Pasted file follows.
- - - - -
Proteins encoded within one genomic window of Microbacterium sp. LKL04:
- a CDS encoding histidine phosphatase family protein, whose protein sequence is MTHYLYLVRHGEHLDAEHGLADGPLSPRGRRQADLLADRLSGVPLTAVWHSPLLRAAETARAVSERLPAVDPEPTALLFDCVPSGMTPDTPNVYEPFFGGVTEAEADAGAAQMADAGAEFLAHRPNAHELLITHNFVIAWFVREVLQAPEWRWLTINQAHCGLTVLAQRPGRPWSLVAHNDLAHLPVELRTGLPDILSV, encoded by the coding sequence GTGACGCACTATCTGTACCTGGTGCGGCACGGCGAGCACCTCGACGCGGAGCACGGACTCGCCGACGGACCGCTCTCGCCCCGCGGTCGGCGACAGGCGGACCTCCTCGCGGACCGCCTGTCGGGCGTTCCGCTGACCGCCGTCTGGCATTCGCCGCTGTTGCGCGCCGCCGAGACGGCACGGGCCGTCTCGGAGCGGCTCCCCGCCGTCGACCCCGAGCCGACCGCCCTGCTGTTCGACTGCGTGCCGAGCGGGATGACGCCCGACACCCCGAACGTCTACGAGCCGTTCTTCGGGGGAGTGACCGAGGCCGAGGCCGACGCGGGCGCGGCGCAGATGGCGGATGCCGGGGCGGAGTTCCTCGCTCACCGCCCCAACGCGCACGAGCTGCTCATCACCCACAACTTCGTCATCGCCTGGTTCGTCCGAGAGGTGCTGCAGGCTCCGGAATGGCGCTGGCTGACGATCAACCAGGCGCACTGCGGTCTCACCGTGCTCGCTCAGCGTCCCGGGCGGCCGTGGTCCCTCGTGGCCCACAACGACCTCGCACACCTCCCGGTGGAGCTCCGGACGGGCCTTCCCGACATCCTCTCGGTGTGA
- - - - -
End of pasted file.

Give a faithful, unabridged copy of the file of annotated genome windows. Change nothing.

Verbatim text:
Proteins encoded within one genomic window of Microbacterium sp. LKL04:
- a CDS encoding histidine phosphatase family protein, whose protein sequence is MTHYLYLVRHGEHLDAEHGLADGPLSPRGRRQADLLADRLSGVPLTAVWHSPLLRAAETARAVSERLPAVDPEPTALLFDCVPSGMTPDTPNVYEPFFGGVTEAEADAGAAQMADAGAEFLAHRPNAHELLITHNFVIAWFVREVLQAPEWRWLTINQAHCGLTVLAQRPGRPWSLVAHNDLAHLPVELRTGLPDILSV, encoded by the coding sequence GTGACGCACTATCTGTACCTGGTGCGGCACGGCGAGCACCTCGACGCGGAGCACGGACTCGCCGACGGACCGCTCTCGCCCCGCGGTCGGCGACAGGCGGACCTCCTCGCGGACCGCCTGTCGGGCGTTCCGCTGACCGCCGTCTGGCATTCGCCGCTGTTGCGCGCCGCCGAGACGGCACGGGCCGTCTCGGAGCGGCTCCCCGCCGTCGACCCCGAGCCGACCGCCCTGCTGTTCGACTGCGTGCCGAGCGGGATGACGCCCGACACCCCGAACGTCTACGAGCCGTTCTTCGGGGGAGTGACCGAGGCCGAGGCCGACGCGGGCGCGGCGCAGATGGCGGATGCCGGGGCGGAGTTCCTCGCTCACCGCCCCAACGCGCACGAGCTGCTCATCACCCACAACTTCGTCATCGCCTGGTTCGTCCGAGAGGTGCTGCAGGCTCCGGAATGGCGCTGGCTGACGATCAACCAGGCGCACTGCGGTCTCACCGTGCTCGCTCAGCGTCCCGGGCGGCCGTGGTCCCTCGTGGCCCACAACGACCTCGCACACCTCCCGGTGGAGCTCCGGACGGGCCTTCCCGACATCCTCTCGGTGTGA